GovCon & Cyber Weekly Debrief (5/11–15)
This week's Weekly Debrief covers several interesting topics, including a satellite maker's bankruptcy filing, Space Command's new home, legislation to expand CISA's powers, IRS wants to automate its grants management system, GSA's tool to track spending, and DOJ's recent PPP fraud charge.
"The self-congratulatory tone in Intelsat’s Wednesday press release — a restructuring “for long-term success” and “No change in our momentum, just enhanced resources to grow” — evaporated in paragraph four, which announced a Chapter 11 bankruptcy filing. It was the second major satellite company to declare bankruptcy amid the pandemic, a trend that worries the U.S. Air Force’s chief acquisitions executive."
"The U.S. Air Force has officially reopened the competition for cities that want to become the home for the new U.S. Space Command, with a self-nomination process that could allow dozens of localities to throw their hat in the ring."
"The Senate Homeland Security and Governmental Affairs Committee is moving closer to developing legislative proposals for a number of Cyberspace Solarium Commission recommendations, and Chair Ron Johnson (R-Wis.) signaled in a May 13 hearing that they could start with a proposal to create a new White House Cybersecurity Directorate."
"The Internal Revenue Service released a request for information May 12aimed at modernizing the tax agency’s grants managements system. The RFI is part of the agency’s Pilot IRS program, an IRS initiative aiming to improve the agency’s acquisition speed."
"Vendors have a new data source to find out where agencies are spending contract dollars. The General Services Administration makes its governmentwide category management awards exploration tool publicly available. This database lets users find information at the award level such as by contract name and spend under management tier."
"An engineer has been charged in the Eastern District of Texas with allegedly filing bank loan applications fraudulently seeking more than $10 million dollars in forgivable loans guaranteed by the Small Business Administration (SBA) under the Coronavirus Aid, Relief, and Economic Security (CARES) Act."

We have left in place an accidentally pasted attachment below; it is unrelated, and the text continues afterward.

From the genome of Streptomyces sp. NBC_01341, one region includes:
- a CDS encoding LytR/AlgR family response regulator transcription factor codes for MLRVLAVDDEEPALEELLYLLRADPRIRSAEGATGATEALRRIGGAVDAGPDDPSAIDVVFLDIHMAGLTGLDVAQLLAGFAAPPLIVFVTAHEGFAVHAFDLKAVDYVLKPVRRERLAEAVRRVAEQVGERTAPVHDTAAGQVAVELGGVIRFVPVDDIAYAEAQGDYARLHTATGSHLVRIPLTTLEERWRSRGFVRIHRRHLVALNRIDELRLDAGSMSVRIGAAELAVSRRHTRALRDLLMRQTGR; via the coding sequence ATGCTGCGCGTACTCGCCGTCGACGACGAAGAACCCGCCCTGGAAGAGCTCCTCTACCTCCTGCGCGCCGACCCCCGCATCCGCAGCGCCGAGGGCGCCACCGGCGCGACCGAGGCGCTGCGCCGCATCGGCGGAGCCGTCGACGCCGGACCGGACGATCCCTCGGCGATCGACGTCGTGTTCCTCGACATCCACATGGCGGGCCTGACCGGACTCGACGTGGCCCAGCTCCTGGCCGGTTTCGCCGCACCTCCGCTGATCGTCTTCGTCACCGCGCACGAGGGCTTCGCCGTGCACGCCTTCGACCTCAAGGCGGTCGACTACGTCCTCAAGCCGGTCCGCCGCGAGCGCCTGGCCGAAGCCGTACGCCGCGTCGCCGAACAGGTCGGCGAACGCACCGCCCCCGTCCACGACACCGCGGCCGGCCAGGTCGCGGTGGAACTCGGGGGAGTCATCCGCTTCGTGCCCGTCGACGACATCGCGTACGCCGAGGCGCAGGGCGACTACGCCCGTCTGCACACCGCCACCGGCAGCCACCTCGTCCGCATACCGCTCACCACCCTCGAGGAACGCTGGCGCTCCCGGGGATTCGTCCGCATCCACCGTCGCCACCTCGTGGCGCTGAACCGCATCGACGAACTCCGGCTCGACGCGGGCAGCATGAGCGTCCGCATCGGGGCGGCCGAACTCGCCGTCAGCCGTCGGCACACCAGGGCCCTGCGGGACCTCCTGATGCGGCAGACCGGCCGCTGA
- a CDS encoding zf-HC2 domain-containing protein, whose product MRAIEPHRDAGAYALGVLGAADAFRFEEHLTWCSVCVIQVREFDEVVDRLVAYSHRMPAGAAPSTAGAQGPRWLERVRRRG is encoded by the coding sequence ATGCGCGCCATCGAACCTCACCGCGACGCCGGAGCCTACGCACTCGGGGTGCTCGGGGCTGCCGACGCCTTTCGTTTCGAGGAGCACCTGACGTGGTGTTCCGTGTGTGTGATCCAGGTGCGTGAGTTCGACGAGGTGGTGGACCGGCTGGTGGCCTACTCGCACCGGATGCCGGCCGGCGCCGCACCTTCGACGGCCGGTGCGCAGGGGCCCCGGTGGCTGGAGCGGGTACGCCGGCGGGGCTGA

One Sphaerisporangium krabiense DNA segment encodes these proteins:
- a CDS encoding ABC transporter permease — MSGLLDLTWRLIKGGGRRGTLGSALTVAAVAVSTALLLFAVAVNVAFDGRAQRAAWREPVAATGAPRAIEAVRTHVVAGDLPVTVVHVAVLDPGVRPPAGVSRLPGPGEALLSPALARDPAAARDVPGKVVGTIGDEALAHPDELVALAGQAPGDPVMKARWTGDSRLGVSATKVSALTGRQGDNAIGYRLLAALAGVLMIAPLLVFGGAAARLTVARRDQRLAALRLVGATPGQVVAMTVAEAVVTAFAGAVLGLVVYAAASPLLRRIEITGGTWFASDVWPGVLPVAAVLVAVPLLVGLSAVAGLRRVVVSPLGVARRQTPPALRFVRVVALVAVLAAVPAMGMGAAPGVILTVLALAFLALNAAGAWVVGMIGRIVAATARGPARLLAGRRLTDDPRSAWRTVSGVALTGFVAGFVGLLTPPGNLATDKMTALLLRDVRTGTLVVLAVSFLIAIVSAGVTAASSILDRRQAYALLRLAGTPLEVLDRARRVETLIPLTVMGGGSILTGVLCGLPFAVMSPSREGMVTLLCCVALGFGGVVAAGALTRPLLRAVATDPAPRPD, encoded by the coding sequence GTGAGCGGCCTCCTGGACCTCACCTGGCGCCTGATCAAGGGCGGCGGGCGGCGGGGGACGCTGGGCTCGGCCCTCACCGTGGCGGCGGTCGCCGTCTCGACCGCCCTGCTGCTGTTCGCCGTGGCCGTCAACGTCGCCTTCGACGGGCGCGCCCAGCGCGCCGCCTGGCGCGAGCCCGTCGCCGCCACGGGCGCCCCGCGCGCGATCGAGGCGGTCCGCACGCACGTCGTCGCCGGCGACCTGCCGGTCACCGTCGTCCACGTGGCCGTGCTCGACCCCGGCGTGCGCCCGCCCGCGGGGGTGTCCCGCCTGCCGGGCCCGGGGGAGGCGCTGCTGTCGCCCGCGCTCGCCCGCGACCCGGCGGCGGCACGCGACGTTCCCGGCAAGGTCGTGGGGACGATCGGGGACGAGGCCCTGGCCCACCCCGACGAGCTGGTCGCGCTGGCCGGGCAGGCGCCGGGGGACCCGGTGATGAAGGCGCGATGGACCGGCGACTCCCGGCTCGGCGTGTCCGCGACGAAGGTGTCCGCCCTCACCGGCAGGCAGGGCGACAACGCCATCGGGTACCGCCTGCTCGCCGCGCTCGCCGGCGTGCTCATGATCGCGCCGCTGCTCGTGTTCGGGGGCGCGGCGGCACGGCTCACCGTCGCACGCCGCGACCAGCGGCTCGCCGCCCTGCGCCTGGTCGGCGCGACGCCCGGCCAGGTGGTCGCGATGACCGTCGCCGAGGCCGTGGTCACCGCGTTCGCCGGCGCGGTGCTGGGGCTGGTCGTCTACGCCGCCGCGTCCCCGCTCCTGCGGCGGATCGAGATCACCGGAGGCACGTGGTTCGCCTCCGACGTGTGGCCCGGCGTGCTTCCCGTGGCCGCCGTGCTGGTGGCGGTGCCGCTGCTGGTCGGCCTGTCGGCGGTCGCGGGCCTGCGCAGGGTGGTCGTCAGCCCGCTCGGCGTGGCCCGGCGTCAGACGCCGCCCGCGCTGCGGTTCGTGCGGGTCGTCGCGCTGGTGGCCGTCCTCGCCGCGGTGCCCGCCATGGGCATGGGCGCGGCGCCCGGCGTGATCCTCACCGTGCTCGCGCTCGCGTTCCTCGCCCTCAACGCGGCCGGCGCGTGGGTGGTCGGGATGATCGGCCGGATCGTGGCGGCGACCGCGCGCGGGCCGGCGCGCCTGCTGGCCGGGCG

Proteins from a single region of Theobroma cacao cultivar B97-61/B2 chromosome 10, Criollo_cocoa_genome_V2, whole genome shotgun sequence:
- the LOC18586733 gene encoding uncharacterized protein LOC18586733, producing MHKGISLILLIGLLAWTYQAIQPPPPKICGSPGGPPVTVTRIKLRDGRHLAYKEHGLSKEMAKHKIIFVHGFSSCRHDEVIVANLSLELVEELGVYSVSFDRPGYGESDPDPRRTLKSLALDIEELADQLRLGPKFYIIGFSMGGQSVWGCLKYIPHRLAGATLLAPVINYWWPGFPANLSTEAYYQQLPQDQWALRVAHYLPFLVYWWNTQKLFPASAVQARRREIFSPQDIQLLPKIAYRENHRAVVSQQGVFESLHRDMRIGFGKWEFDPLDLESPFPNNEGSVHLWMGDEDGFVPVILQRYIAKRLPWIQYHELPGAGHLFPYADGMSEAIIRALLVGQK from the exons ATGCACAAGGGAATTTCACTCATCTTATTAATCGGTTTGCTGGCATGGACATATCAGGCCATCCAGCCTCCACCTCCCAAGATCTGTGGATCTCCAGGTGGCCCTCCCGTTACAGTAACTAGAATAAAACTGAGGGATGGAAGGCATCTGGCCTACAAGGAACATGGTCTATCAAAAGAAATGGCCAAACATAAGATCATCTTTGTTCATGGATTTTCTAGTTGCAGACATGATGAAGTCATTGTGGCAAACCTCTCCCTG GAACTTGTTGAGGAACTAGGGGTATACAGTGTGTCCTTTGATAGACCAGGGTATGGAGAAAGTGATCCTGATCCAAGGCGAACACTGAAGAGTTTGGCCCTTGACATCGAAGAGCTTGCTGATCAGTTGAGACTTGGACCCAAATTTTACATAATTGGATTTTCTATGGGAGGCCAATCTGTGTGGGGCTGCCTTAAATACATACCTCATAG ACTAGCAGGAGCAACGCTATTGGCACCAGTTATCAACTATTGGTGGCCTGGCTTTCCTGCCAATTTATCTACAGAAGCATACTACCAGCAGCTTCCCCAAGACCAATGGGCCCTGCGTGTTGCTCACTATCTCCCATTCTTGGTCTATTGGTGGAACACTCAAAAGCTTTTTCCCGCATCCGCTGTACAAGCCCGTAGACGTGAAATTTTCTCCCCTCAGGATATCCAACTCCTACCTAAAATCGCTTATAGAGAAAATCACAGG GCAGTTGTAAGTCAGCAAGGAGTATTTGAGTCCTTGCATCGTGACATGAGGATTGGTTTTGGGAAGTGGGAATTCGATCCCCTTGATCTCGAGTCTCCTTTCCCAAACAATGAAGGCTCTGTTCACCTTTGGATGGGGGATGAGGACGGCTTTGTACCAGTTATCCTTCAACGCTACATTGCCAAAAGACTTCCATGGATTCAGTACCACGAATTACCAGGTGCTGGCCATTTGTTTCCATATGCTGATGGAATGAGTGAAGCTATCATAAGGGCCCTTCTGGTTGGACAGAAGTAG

This week's Weekly Debrief covers hackers endangering COVID-19 vaccine research, pandemic scams, what business data hackers want, FTC complaint that TikTok violates children's privacy law, and an update on Federal data privacy legislation.
"IT'S NO SECRET that the Covid-19 pandemic has created prime conditions for nation-state hacking. Working from home often means less-strict security, which in turn invites digital espionage. But on Wednesday, the United States called out China-backed hackers specifically, accusing them of not just spying but endangering Covid-19 vaccine research."
"Never have we been so attractive as targets for fraudsters and scammers as we are right now.That’s because the uncertainty around the coronavirus pandemic has created more opportunities for robocallers, hackers and other thieves."
"These days, pretty much every company uses computers to manage at least some part of their business operations. Even “old school” small businesses will use digital tools to track inventory, income, payroll and more."
"Who’s responsible for protecting the 2020 presidential elections against cyber attacks?Nobody really knows, either inside or outside the U.S. government. To be sure, many agencies are hard at work combating cyber threats, but when it comes to fighting increasingly urgent threats in cyberspace . . . ."
"A coalition of advocacy groups, including Consumer Reports, has filed a complaint with the Federal Trade Commission (FTC), urging it to investigate the video service TikTok for retaining data about young children without parental consent, in violation of federal law."
"Over the past few years, individual states throughout the U.S. have attempted to formulate legislation to address consumer data privacy and security, but these efforts created a fragmented approach to consumer rights."
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